The biographer Eric Metaxas recently made waves by arguing that modern science increasingly “makes the case for God.”
Writing in the Wall Street Journal, he framed some rather weak arguments about planetary science, claiming that the parameters for the emergence of life are so precise and unlikely that they point to divine design. We don’t really know what physical processes drive the development and remarkable resilience of life — which somehow includes moss on Mount Everest and tube worms in deep-sea hydrothermal vents — but it strikes me as likely that science will eventually find an explanation. Further research may reveal how the deck is stacked in favor of life by impersonal, natural forces. God is probably not needed to fill this particular gap.
But Metaxas goes on to make a broader, sounder point about the “fine-tuning” of physical constants that allow an observable universe to exist in the first place. After centuries of inquiry, we have found that everything that is — the whole shebang — balances precariously on the head of a pin. If electrons were a little lighter, there could be no stable stars. If protons were slightly heavier, no atoms could form. If the weak nuclear force were weaker, there would be no hydrogen. If the electromagnetic force were stronger, carbon would decay away. If a variety of physical constants were off by even a smidgen, we would not exist to engage in science or argue about God. This, presumably, requires an explanation.
Metaxas’s column brought a predictable reaction from a certain type of atheist who sees no need for an explanation. The universe is because it is. If it were otherwise, we wouldn’t be observing it.
But the belief that our precisely balanced universe is a fluke is in tension with the scientific method. Physicist Max Tegmark, for example, points to dark energy as a dramatic example of fine-tuning. If dark energy had a larger density, no galaxies would have formed. If it had a negative density, the universe would have collapsed back on itself before life could emerge. Tegmark imagines the full range of densities for dark energy represented on a dial. In order to get a habitable universe, the dial needs to be rotated past the halfway point by a precise, vanishingly minuscule amount. “The fine-tuning appears extreme enough to be quite embarrassing,” Tegmark writes. “To me, an unexplained coincidence can be a telltale sign of a gap in our scientific understanding. Dismissing it by saying, ‘We got lucky — now stop looking for an explanation!’ is not only unsatisfactory, but also tantamount to ignoring a potentially crucial clue.”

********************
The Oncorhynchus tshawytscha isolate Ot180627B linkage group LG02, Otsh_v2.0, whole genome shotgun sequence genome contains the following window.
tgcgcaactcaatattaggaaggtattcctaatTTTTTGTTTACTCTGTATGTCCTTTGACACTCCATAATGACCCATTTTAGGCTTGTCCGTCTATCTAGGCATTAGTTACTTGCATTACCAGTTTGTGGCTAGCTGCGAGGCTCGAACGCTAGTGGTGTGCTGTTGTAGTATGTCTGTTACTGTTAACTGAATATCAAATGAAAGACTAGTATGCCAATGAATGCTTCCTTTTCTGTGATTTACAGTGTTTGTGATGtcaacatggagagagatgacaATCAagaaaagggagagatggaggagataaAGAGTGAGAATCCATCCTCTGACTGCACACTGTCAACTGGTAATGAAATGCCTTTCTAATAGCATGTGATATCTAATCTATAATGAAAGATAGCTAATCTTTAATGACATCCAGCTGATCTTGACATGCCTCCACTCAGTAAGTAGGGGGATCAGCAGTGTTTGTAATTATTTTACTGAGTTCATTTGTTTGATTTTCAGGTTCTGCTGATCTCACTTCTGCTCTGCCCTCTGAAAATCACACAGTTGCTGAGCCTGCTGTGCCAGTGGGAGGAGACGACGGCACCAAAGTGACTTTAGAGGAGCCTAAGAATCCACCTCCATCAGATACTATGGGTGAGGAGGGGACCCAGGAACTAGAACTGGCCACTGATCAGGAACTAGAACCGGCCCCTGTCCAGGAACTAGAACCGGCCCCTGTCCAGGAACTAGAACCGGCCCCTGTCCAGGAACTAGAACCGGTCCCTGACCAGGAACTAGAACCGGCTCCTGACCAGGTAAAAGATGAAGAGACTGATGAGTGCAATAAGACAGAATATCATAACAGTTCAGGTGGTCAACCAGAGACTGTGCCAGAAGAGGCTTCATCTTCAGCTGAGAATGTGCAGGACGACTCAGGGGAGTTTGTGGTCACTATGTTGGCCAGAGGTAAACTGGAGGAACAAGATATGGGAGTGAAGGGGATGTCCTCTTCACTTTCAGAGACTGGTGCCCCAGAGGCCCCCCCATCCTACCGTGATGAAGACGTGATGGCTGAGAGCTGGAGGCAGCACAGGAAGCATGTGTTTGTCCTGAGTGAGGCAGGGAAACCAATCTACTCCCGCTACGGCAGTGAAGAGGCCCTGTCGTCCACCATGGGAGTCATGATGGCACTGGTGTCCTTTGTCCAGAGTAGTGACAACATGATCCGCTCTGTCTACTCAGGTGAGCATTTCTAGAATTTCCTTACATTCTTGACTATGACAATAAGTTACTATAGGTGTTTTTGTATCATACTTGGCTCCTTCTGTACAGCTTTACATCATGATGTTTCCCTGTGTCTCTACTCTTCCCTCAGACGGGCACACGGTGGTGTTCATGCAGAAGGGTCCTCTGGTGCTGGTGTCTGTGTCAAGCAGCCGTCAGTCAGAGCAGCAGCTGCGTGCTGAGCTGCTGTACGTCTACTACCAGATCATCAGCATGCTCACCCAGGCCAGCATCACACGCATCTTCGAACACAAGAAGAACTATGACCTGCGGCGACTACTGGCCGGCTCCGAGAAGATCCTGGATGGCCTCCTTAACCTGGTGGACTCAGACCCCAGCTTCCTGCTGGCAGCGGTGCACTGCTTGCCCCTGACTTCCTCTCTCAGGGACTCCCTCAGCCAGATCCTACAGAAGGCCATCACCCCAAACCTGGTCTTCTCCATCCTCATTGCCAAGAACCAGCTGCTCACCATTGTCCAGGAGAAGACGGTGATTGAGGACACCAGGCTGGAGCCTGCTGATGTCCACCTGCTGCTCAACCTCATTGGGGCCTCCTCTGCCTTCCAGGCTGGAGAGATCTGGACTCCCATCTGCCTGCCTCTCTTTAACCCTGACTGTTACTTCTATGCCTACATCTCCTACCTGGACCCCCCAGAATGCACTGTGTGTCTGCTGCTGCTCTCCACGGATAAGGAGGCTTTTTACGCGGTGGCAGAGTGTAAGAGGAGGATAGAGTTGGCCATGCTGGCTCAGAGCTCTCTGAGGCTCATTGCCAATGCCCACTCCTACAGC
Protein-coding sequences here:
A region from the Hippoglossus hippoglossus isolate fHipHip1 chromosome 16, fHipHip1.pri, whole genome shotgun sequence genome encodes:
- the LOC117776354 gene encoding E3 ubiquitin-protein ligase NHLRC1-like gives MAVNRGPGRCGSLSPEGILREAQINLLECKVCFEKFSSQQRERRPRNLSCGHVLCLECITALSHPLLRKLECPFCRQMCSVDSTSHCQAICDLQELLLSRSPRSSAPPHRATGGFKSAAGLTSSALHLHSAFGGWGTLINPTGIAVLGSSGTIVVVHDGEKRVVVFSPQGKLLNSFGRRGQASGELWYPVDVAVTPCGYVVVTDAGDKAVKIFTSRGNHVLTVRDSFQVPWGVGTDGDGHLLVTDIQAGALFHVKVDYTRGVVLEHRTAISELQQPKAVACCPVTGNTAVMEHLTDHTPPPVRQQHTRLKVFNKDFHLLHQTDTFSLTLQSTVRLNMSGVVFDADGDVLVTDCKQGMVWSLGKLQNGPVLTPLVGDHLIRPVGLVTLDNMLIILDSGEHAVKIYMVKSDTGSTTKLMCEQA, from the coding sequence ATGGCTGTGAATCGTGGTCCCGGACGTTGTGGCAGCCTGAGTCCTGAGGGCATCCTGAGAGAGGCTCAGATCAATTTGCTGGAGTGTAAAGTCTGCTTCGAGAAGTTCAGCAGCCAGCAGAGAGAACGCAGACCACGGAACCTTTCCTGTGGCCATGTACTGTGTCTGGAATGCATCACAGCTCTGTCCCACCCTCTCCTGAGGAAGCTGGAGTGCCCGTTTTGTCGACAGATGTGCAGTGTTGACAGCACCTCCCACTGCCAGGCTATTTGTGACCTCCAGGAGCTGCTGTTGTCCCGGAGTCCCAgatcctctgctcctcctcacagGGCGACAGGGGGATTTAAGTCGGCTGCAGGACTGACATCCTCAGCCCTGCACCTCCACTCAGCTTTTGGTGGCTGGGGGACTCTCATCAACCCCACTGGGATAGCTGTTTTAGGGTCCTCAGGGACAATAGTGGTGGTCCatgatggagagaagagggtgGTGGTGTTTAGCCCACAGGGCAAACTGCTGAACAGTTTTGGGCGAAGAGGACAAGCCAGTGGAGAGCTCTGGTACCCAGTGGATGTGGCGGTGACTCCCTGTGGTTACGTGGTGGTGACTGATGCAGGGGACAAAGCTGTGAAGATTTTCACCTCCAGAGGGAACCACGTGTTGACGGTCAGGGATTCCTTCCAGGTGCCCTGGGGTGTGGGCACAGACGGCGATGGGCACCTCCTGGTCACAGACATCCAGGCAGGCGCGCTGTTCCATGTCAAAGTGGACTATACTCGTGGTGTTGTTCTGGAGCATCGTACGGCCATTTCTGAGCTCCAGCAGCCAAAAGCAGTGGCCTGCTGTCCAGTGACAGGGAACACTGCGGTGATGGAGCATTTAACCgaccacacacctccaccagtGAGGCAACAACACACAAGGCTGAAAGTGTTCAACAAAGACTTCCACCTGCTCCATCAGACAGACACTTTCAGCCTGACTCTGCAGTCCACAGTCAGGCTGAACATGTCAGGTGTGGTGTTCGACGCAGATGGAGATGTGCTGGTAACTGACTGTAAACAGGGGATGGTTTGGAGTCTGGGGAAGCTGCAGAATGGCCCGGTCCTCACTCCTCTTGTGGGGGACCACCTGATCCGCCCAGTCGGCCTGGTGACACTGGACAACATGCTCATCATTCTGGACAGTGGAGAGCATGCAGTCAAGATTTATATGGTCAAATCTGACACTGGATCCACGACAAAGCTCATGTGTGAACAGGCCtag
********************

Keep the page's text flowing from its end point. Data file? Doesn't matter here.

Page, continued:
Tegmark is a leading advocate of the theory of the “multiverse.” He explains fine-tuning by postulating an infinite variety of other universes, in which physical constants have all possible values. We happen to be located in one of the habitable versions. The existence of an infinite number of universes has mind-bending implications. There would be one, for example, in which the dinosaurs didn’t go extinct. In which Hitler died in World War I, or won World War II. In which the column you are reading differed by one word, or two.
The multiverse allows for fine-tuning without a divine tuner. But it would change and lower our view of the scientific enterprise. Newton and Einstein sought to describe the universe in terms of simple, elegant, physical laws and mathematical equations. “If the multiverse idea is correct,” argued MIT physicist Alan Lightman in “The Accidental Universe,” “then the historic mission of physics to explain all the properties of our universe in terms of fundamental principles — to explain why the properties of our universe must necessarily be what they are — is futile, a beautiful philosophical dream that simply isn’t true. Our universe is what it is simply because we are here.”
Believing in the multiverse also seems to involve a considerable amount of faith. “Not only must we accept that basic properties of our universe are accidental and uncalculable,” says Lightman. “In addition, we must believe in the existences of many other universes. But we have no conceivable way of observing these other universes and cannot prove their existence. Thus, to explain what we see in the world and in our mental deductions, we must believe in what we cannot prove.”
There is, of course, another option that explains much but can’t be proved. About a quarter of scientists at elite American universities believe in God.